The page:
On June 17th, the Hindu American Foundation hosted a virtual town hall event in partnership with the US Department of Justice, focusing on the role of federal law enforcement in combating hate and bias targeting the Hindu American community. 

HAF Policy Director Taniel Koushakjian kicked off the event with opening remarks on HAF’s work to address hate and bias, including its instrumental role in adding an anti-Hindu category to FBI tracking of hate crimes in 2015, its seminal bullying survey, ‘Fight Hate. Educate’ campaign, and state and federal advocacy to strengthen hate crimes reporting and training requirements for law enforcement.

State Representative and former HAF board member, Padma Kuppa (D-MI-41), gave keynote remarks on her work to combat hate/bias impacting the Hindu and broader AAPI community and the importance of the community engaging with federal law enforcement and the DOJ.

“As the first and only Hindu in the Michigan legislature, I hope that speaking today on this sensitive and important topic helps other Hindus and Asian Americans of all backgrounds to stand tall, to resist bias and bullying, in whatever way they become engaged in the civic arena, and for all of us to work together to stop hate,” said Kuppa.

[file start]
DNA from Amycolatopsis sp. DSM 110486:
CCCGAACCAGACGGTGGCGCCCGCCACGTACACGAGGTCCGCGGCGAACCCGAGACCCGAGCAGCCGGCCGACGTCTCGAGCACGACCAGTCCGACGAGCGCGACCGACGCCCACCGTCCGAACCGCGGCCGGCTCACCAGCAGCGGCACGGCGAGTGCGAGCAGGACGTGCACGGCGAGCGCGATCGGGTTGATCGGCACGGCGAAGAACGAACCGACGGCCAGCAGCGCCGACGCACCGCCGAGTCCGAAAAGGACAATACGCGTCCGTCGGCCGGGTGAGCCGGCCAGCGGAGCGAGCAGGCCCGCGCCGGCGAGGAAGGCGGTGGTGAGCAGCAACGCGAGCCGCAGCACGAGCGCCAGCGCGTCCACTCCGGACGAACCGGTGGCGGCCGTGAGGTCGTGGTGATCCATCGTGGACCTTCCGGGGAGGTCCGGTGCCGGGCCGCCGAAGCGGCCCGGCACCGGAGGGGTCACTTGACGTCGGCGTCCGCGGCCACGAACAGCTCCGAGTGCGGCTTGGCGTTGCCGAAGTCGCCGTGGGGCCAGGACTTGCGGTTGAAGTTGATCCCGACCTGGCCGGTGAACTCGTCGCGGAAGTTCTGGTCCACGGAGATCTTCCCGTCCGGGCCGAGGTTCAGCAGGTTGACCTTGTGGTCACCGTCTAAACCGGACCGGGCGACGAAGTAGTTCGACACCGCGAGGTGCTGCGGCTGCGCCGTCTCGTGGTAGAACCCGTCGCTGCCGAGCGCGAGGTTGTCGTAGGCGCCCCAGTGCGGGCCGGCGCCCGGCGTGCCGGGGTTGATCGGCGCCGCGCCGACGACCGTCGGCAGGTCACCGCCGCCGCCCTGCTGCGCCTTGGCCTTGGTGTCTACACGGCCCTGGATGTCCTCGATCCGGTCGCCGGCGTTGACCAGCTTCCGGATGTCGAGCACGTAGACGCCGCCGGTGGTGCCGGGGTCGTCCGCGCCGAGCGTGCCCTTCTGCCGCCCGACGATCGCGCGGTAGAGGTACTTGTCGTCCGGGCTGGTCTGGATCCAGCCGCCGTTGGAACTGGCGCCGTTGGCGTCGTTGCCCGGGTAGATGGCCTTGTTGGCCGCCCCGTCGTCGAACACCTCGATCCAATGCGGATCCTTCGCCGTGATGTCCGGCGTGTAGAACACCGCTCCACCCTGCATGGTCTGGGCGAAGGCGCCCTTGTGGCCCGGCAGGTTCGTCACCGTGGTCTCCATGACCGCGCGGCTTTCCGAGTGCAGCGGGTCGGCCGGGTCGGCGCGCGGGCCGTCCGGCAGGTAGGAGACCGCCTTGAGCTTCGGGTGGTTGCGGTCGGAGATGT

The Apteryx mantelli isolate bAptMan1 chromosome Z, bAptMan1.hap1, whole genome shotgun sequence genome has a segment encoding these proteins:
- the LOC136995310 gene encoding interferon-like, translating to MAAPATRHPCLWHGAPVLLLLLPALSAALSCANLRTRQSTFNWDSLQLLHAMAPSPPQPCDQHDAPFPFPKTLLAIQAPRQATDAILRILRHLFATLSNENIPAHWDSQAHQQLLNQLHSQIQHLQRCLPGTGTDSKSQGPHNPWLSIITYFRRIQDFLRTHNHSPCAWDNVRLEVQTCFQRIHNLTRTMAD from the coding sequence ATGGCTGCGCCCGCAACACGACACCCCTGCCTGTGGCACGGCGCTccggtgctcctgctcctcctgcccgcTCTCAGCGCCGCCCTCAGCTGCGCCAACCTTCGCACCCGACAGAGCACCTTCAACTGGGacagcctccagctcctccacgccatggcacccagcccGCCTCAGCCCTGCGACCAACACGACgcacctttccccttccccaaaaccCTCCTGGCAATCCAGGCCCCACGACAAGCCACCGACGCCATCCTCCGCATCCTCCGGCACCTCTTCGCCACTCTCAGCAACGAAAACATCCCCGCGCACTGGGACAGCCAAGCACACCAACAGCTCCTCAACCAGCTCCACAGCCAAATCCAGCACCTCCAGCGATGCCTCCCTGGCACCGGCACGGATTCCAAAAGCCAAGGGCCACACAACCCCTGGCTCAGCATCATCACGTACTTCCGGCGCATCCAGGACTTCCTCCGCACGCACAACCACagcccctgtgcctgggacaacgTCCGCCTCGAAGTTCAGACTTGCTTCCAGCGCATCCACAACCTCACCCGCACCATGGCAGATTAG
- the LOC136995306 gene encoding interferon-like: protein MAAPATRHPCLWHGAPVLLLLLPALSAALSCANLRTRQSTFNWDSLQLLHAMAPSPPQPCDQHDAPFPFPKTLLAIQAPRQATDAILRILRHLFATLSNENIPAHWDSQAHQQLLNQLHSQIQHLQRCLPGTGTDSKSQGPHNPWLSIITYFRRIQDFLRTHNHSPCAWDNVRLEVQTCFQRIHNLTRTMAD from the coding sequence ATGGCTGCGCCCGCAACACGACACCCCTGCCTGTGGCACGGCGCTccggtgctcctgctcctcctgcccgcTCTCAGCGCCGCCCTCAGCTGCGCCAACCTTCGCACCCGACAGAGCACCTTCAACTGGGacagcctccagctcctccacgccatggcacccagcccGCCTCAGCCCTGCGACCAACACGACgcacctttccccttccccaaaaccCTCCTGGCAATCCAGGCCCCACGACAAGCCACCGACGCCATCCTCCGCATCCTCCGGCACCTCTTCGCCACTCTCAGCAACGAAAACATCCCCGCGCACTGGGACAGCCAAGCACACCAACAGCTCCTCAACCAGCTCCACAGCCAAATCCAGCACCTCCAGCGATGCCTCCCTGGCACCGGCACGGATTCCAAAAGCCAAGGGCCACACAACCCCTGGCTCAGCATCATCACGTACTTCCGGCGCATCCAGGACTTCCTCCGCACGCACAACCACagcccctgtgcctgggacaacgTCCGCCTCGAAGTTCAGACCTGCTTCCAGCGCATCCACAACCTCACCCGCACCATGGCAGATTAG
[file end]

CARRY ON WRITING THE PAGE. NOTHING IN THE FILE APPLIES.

Watch a video of Rep. Padma Kuppa’s complete remarks here.

Rep. Kuppa was followed by a panel discussion moderated by Samir Kalra, Esq., HAF Managing Director, on the Federal response to bullying and religious discrimination, hate speech, community safety, and hate crimes. 

Speakers included Justin Lock (DOJ CRS Special Assistant for AAPI Issues); Sarah Saenz (Acting Unit Chief with the FBI’s Office of Public Affairs Community Relations Unit); Sandra Torres (Supervisory Special Agent from the FBI’s Criminal Investigation Division’s Civil Rights Unit); Laura Vartain Horn (Chief of the Special Prosecutions Section of the U.S. Attorney’s Office of the Northern District of California); and Sharanya Mohan (Assistant United States Attorney in the US Attorney’s Office, Northern District of California, in the Civil Division).

“We’re thankful to all of the speakers for providing important insights on the work of the federal government to deal with issues of hate, bias, and discrimination and the resources available to assist the community,” said Kalra. “I look forward to many more similar events in partnership with the Department of Justice and opportunities for further dialogue and collaboration to help better protect the Hindu American community.”

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